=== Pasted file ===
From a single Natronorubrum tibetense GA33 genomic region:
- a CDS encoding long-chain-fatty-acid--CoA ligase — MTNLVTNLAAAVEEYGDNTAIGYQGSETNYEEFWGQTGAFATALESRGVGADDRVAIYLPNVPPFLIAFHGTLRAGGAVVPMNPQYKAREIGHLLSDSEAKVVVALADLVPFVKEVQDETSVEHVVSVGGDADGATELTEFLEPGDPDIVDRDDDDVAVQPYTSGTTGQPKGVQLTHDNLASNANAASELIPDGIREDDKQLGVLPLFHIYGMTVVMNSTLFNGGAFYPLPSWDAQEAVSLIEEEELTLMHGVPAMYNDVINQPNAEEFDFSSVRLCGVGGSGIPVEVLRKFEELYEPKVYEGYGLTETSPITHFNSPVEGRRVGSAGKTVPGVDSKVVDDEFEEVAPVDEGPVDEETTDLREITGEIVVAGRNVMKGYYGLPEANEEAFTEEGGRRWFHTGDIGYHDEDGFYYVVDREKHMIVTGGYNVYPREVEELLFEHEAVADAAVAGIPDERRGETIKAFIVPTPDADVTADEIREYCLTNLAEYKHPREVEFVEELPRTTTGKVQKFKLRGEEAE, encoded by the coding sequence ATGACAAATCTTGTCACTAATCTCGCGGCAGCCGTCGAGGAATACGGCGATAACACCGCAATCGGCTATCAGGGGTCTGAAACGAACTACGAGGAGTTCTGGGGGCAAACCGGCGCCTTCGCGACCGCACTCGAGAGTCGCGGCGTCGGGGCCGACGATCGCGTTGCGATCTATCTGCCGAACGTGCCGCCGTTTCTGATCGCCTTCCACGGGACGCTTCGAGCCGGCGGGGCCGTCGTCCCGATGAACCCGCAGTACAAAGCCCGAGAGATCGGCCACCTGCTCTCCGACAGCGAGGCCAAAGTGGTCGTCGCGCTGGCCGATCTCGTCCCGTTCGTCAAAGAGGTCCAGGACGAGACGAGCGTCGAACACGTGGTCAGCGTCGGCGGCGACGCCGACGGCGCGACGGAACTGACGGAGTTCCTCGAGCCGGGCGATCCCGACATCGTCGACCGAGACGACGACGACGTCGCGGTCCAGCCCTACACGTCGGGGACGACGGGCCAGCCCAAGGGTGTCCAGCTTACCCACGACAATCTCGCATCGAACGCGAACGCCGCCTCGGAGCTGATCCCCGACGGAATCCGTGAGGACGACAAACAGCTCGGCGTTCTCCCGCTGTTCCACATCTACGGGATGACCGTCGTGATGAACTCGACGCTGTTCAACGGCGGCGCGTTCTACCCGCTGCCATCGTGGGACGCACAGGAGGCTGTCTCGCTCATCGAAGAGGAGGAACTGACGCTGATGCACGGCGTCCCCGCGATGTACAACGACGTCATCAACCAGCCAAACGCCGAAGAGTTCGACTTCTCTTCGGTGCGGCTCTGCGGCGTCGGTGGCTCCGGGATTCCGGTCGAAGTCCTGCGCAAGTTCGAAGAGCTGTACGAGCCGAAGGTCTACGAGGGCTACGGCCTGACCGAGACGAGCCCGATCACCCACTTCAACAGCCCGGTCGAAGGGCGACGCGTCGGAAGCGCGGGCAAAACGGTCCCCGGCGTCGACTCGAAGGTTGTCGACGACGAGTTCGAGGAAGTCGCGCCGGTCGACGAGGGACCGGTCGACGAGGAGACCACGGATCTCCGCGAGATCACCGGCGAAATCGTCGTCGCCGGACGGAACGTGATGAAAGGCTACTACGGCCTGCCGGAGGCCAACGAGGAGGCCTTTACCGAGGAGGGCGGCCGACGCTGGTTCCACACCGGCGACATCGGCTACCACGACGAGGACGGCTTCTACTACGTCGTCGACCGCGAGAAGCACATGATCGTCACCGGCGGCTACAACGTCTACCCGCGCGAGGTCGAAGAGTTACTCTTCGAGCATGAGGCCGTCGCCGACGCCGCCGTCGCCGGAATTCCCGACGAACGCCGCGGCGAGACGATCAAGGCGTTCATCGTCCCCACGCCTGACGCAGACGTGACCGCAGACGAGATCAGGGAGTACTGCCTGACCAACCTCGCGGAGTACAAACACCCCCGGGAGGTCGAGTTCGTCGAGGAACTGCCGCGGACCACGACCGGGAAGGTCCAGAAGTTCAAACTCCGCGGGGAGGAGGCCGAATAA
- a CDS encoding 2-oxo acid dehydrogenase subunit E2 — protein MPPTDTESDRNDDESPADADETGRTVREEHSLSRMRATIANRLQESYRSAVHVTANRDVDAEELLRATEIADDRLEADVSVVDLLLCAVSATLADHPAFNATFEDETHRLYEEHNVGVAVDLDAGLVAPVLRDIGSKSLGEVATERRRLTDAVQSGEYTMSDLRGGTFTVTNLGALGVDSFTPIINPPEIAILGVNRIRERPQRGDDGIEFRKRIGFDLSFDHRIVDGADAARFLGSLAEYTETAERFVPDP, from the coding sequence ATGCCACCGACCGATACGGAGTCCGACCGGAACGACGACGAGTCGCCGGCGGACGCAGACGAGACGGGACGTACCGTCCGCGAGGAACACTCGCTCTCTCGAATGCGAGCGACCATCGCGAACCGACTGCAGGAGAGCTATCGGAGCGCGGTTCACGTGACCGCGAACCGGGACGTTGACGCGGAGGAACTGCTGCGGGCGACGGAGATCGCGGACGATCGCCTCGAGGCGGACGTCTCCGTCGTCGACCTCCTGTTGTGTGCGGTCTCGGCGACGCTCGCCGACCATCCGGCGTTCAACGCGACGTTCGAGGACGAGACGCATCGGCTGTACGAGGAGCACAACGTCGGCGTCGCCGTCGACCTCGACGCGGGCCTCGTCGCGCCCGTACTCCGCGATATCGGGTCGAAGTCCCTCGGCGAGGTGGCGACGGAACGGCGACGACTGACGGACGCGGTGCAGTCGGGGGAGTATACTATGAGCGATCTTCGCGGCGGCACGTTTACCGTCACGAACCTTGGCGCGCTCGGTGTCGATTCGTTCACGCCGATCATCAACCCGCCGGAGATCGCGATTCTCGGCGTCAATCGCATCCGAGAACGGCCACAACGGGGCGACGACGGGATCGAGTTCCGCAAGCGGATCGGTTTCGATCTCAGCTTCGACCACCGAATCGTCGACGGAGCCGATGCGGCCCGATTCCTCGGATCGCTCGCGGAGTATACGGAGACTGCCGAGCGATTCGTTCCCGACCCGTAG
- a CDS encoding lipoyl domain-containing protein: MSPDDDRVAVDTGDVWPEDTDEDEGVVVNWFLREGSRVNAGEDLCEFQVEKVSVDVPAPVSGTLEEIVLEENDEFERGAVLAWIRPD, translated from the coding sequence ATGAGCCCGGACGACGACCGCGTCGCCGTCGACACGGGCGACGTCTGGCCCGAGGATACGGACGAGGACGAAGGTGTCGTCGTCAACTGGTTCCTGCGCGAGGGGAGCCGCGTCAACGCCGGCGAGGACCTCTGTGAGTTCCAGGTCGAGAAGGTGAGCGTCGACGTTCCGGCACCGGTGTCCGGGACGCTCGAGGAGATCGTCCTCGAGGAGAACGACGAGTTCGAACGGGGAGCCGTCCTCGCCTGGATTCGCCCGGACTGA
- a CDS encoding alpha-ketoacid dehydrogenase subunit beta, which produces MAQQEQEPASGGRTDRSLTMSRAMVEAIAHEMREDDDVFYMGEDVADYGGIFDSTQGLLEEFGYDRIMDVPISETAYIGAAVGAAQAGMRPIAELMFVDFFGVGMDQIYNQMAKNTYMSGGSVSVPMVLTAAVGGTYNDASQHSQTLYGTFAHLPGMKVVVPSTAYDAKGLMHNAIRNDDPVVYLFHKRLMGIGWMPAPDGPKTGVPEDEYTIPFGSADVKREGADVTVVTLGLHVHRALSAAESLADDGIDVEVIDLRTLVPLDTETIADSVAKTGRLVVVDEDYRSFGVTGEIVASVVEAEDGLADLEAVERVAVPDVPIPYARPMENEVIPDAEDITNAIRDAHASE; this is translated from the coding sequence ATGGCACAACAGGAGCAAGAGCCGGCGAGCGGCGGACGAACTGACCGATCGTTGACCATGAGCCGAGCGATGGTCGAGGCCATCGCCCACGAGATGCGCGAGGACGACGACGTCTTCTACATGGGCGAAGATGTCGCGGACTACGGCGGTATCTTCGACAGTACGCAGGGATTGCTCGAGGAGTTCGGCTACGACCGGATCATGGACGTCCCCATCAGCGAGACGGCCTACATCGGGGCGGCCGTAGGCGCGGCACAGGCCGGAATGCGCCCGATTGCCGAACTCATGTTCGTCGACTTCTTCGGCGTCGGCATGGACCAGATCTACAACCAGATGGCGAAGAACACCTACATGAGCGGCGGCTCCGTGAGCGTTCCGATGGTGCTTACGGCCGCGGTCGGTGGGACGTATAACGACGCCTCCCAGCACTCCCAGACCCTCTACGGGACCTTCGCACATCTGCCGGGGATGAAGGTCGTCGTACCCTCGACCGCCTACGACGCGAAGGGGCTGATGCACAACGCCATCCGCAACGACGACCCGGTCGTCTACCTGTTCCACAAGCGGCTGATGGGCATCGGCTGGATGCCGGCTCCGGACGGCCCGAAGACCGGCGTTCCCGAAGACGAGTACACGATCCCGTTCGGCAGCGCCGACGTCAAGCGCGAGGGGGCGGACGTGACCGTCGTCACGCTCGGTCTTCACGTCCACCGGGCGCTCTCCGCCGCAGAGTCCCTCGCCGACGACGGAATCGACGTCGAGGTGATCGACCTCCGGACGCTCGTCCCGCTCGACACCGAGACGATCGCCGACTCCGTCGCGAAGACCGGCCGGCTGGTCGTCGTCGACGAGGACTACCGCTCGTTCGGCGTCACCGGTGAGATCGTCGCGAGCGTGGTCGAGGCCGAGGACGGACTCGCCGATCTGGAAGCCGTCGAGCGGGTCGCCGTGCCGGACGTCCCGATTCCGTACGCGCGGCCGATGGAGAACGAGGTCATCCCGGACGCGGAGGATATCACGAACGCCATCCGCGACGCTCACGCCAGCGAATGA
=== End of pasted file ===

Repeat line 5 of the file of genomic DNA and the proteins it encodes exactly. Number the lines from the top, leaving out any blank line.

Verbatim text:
- a CDS encoding alpha-ketoacid dehydrogenase subunit beta, which produces MAQQEQEPASGGRTDRSLTMSRAMVEAIAHEMREDDDVFYMGEDVADYGGIFDSTQGLLEEFGYDRIMDVPISETAYIGAAVGAAQAGMRPIAELMFVDFFGVGMDQIYNQMAKNTYMSGGSVSVPMVLTAAVGGTYNDASQHSQTLYGTFAHLPGMKVVVPSTAYDAKGLMHNAIRNDDPVVYLFHKRLMGIGWMPAPDGPKTGVPEDEYTIPFGSADVKREGADVTVVTLGLHVHRALSAAESLADDGIDVEVIDLRTLVPLDTETIADSVAKTGRLVVVDEDYRSFGVTGEIVASVVEAEDGLADLEAVERVAVPDVPIPYARPMENEVIPDAEDITNAIRDAHASE; this is translated from the coding sequence ATGGCACAACAGGAGCAAGAGCCGGCGAGCGGCGGACGAACTGACCGATCGTTGACCATGAGCCGAGCGATGGTCGAGGCCATCGCCCACGAGATGCGCGAGGACGACGACGTCTTCTACATGGGCGAAGATGTCGCGGACTACGGCGGTATCTTCGACAGTACGCAGGGATTGCTCGAGGAGTTCGGCTACGACCGGATCATGGACGTCCCCATCAGCGAGACGGCCTACATCGGGGCGGCCGTAGGCGCGGCACAGGCCGGAATGCGCCCGATTGCCGAACTCATGTTCGTCGACTTCTTCGGCGTCGGCATGGACCAGATCTACAACCAGATGGCGAAGAACACCTACATGAGCGGCGGCTCCGTGAGCGTTCCGATGGTGCTTACGGCCGCGGTCGGTGGGACGTATAACGACGCCTCCCAGCACTCCCAGACCCTCTACGGGACCTTCGCACATCTGCCGGGGATGAAGGTCGTCGTACCCTCGACCGCCTACGACGCGAAGGGGCTGATGCACAACGCCATCCGCAACGACGACCCGGTCGTCTACCTGTTCCACAAGCGGCTGATGGGCATCGGCTGGATGCCGGCTCCGGACGGCCCGAAGACCGGCGTTCCCGAAGACGAGTACACGATCCCGTTCGGCAGCGCCGACGTCAAGCGCGAGGGGGCGGACGTGACCGTCGTCACGCTCGGTCTTCACGTCCACCGGGCGCTCTCCGCCGCAGAGTCCCTCGCCGACGACGGAATCGACGTCGAGGTGATCGACCTCCGGACGCTCGTCCCGCTCGACACCGAGACGATCGCCGACTCCGTCGCGAAGACCGGCCGGCTGGTCGTCGTCGACGAGGACTACCGCTCGTTCGGCGTCACCGGTGAGATCGTCGCGAGCGTGGTCGAGGCCGAGGACGGACTCGCCGATCTGGAAGCCGTCGAGCGGGTCGCCGTGCCGGACGTCCCGATTCCGTACGCGCGGCCGATGGAGAACGAGGTCATCCCGGACGCGGAGGATATCACGAACGCCATCCGCGACGCTCACGCCAGCGAATGA